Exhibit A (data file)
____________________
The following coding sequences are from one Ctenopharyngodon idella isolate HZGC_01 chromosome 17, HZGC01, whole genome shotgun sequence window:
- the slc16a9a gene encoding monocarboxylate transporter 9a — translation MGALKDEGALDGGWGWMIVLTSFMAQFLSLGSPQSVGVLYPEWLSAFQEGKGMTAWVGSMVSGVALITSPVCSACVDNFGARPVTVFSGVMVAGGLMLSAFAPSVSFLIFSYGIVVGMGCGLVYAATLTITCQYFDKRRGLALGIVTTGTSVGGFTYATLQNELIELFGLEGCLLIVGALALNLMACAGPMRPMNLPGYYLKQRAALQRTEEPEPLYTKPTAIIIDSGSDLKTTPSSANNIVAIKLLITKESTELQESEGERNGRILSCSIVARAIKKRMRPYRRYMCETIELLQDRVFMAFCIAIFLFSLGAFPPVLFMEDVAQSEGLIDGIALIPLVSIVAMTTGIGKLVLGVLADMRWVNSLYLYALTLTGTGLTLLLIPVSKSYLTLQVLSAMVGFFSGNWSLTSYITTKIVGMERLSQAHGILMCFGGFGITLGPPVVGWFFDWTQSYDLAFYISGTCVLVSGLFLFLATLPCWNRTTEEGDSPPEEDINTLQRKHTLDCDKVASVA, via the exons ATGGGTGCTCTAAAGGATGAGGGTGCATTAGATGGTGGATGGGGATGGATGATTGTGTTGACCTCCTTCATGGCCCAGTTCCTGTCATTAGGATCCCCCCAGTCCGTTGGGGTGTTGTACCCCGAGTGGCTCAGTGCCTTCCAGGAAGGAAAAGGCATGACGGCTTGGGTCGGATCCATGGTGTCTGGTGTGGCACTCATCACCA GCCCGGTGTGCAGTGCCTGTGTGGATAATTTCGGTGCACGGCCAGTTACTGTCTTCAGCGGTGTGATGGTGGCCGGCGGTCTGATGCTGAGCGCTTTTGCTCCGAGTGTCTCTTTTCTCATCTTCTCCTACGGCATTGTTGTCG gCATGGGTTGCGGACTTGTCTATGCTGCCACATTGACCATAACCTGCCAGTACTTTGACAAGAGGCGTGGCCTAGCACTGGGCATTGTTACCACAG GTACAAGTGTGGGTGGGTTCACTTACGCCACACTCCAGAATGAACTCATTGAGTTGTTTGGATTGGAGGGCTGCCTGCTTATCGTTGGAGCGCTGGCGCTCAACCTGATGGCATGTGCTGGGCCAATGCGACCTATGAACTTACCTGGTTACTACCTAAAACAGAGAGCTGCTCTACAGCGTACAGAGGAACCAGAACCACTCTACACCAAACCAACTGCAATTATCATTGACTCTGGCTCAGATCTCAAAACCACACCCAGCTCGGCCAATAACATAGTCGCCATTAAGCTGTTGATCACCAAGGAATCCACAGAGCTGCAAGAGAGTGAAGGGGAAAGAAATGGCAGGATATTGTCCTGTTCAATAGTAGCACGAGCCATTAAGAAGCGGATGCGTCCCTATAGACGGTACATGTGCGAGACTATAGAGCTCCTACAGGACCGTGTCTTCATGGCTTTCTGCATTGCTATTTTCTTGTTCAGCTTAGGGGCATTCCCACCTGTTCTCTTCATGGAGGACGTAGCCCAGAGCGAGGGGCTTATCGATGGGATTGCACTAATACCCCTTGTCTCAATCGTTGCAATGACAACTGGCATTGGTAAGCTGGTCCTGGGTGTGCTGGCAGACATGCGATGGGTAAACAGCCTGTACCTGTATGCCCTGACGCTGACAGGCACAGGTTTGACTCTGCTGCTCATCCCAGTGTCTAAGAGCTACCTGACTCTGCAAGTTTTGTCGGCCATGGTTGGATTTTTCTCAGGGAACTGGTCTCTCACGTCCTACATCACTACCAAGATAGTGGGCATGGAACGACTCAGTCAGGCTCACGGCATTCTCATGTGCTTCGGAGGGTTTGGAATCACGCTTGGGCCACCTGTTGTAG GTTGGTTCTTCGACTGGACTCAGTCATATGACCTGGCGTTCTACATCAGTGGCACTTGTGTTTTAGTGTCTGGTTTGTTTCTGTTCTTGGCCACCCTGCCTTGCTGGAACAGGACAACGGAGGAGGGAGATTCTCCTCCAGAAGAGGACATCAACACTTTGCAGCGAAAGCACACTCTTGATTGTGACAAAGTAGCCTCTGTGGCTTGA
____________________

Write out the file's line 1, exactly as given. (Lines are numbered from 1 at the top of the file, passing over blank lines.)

The following coding sequences are from one Ctenopharyngodon idella isolate HZGC_01 chromosome 17, HZGC01, whole genome shotgun sequence window: